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State v. Ellis

Court of Appeals of New Mexico

November 21, 2017

STATE OF NEW MEXICO, Plaintiff-Appellee,
v.
ANDREW ELLIS, Defendant-Appellant.

         APPEAL FROM THE DISTRICT COURT OF OTERO COUNTY Angie K. Schneider, District Judge.

          Hector H. Balderas, Attorney General Anita Carlson, Assistant Attorney General Santa Fe, NM for Appellee.

          Bennett J. Baur, Chief Public Defender Allison H. Jaramillo, Assistant Appellate Defender Santa Fe, NM for Appellant.

          MEMORANDUM OPINION

          M. MONICA ZAMORA, Judge.

         {1} Defendant has appealed from the revocation of his probation, specifically challenging the denial of credit for time served. Initially, we proposed to summarily affirm. Defendant filed a memorandum in opposition in which he revised his statement of the issue and supplied additional information. We then issued a second notice of proposed summary disposition, proposing to vacate the sentence and remand for further proceedings. Both parties have filed responsive memoranda. After due consideration, we conclude that the sentence must be vacated, and the matter remanded for further proceedings.

         {2} To very briefly reiterate the pertinent background information, after Defendant's release from prison he failed to report to his probation officer, absconded to Nevada, and remained at large for a period of approximately seven months before he was apprehended there and incarcerated on separate charges. Once he completed his sentence in Nevada he was returned to New Mexico, his probation was revoked, and he was sentenced. The issue on appeal concerns the extent of his entitlement to credit for time served on probation.

         {3} The relevant principles of law are well established. "[A]ll time served on probation shall be credited unless the defendant is a fugitive." State v. Jimenez, 2004-NMSC-012, ¶ 8, 135 N.M. 442, 90 P.3d 461 (internal quotation marks and citation omitted). The State bears the burden of establishing a defendant's status as a fugitive, by demonstrating either that "it unsuccessfully attempted to serve [a] warrant on the defendant, or [that] any attempt to serve the defendant would have been futile." Id. "This test balances the competing policy goals of preventing [the] defendants from avoiding the consequences of their probation by absconding, and requiring the [s]tate to act with due diligence in prosecuting [the] defendants who violate the terms of their probation[.]" Id. (citation omitted).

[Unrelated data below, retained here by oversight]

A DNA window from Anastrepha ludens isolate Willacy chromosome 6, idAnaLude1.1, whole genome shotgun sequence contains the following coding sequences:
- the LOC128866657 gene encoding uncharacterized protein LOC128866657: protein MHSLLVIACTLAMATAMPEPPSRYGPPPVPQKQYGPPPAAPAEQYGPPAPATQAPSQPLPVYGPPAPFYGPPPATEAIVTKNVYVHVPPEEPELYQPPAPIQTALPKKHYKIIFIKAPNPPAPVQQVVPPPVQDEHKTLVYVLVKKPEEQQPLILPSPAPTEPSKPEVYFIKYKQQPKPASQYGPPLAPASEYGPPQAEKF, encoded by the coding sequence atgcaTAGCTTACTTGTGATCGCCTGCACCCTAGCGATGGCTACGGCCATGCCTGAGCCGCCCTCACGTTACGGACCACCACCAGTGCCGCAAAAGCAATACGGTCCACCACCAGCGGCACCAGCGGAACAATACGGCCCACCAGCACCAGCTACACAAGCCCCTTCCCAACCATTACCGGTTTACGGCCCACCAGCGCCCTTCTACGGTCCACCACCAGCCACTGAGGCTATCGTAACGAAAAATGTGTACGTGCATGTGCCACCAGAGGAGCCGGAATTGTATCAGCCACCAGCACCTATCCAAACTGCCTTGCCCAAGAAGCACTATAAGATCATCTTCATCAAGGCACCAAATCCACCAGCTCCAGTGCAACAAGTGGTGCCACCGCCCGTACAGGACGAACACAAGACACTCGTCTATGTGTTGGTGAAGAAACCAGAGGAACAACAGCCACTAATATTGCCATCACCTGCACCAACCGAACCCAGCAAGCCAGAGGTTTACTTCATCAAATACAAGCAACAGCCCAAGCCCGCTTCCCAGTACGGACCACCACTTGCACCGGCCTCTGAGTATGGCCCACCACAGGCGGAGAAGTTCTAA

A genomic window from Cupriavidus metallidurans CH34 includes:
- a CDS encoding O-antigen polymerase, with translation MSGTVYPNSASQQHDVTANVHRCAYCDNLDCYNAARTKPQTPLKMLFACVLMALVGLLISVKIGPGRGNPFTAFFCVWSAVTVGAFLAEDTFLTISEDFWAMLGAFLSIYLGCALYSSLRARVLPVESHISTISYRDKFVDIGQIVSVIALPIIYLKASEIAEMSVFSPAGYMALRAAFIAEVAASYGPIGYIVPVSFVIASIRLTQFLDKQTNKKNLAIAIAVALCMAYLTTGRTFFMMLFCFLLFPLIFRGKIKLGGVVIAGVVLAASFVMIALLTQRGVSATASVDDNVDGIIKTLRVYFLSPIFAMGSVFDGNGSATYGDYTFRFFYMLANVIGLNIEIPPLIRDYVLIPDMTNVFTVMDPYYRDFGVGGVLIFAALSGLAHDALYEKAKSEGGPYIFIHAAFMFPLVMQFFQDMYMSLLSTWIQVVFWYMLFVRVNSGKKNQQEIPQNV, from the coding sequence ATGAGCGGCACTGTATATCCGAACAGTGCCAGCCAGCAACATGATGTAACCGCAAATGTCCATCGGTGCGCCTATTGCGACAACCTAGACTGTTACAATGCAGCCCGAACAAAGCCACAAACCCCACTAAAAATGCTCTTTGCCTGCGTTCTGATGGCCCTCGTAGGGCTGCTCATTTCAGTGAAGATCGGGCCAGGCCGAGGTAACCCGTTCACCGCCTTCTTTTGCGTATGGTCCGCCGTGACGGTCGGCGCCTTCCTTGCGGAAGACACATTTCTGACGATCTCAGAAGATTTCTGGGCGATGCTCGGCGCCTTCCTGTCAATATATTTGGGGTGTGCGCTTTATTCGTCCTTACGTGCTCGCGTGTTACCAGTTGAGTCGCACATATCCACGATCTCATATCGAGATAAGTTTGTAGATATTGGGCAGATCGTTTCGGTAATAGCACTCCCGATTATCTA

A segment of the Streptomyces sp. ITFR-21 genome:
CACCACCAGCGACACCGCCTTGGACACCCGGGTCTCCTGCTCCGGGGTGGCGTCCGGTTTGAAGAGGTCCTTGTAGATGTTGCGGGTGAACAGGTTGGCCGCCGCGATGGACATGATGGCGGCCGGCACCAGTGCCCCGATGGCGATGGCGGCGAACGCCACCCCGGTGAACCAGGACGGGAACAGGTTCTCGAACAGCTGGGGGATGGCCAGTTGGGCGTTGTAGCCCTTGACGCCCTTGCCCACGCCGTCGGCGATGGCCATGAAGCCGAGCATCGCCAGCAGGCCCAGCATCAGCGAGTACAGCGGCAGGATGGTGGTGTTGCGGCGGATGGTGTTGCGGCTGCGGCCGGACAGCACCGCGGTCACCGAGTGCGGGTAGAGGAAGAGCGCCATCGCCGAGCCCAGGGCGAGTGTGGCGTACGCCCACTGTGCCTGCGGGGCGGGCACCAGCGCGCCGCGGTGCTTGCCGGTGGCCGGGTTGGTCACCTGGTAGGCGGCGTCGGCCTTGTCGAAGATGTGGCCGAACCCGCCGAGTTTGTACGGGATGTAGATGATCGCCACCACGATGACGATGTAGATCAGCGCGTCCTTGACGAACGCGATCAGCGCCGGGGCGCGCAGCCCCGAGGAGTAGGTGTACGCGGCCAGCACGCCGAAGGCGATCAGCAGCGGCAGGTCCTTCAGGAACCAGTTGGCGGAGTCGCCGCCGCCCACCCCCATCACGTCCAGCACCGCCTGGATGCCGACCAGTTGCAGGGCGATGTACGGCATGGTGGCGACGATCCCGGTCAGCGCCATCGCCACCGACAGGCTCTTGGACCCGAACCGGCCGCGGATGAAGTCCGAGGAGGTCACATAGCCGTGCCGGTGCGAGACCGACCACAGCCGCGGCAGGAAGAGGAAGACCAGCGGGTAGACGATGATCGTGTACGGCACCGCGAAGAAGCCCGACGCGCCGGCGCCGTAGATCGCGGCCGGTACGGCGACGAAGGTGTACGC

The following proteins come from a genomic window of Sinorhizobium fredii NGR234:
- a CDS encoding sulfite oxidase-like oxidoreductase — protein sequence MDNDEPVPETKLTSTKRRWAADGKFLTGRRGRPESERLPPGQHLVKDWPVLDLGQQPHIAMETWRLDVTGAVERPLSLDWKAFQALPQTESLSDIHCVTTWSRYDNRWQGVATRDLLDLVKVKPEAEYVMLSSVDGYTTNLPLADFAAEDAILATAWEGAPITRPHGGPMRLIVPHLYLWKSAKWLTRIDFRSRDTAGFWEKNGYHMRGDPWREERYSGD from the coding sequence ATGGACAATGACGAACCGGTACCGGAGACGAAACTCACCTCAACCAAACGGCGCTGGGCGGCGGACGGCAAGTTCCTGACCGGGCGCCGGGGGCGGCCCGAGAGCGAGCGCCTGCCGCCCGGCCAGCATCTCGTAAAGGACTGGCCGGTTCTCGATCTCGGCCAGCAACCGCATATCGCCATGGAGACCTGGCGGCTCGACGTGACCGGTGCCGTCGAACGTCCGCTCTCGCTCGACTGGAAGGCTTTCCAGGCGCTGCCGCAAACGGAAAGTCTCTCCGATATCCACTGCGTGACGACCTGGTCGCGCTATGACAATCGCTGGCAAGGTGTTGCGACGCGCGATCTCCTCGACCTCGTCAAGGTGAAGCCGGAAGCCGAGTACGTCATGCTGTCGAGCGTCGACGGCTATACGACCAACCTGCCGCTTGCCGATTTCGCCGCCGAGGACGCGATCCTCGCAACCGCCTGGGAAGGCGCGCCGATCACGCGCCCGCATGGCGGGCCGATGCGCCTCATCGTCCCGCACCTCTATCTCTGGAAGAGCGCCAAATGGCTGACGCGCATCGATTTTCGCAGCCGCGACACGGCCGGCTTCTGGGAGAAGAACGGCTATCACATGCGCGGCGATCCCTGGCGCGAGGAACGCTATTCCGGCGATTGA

{4} In his first memorandum in opposition Defendant clarified that the State presented no evidence either that it attempted to serve a warrant on him, or that any such attempt would have been futile throughout the seven-month period during which he was at large in Nevada. In light of this information, we proposed to remand for further proceedings. See State v. Neal, 2007-NMCA-086, ¶ 31, 142 N.M. 487, 167 P.3d 935 ("Our cases have made it clear that the state must ordinarily prove that it issued a warrant for the probationer's arrest and entered it in the National Crime Information Center (NCIC) database in order to support a finding of fugitive status."); see, e.g., Jimenez, 2004-NMSC-012, ¶ 15 (declining to affirm an implicit finding that a defendant was a fugitive where the state "made no showing that the warrant was entered into the NCIC database, that it attempted to serve [the d]efendant with a warrant, or that any attempt to serve [the d]efendant would have been futile").

         {5} Defendant agrees with the foregoing analysis, but he continues to argue that he should also receive credit for additional time during which he was incarcerated in Nevada. [Def. Resp. 1] For the reasons previously set forth in our notices of proposed summary disposition, we remain unpersuaded. See State v. McDonald, 1991-NMCA-132, ¶¶ 16, 22, 113 N.M. 305, 825 P.2d 238 (holding that a defendant who absconds to another jurisdiction is "a fugitive within the meaning of [NMSA 1978, ] Section 31-21-15(C) [(2016)] if he cannot be taken into actual custody and brought before the court pursuant to the arrest warrant, " and holding that where the defendant "could not be taken into custody under authority of a warrant because he was incarcerated in [another state, ] the trial court . . . properly denied [the] defendant credit against his sentence for that period of time"); cf. State v. Hinojos, 2014-NMCA-067, ¶¶ 13-14, 327 P.3d 1120 (holding that where a defendant "was voluntarily surrendered from the custody and physical control of this [s]tate directly to the custody and physical control of another state, " and remained continuously incarcerated at all relevant times, he could not be said to have absconded, and therefore he was not a fugitive (emphasis added)).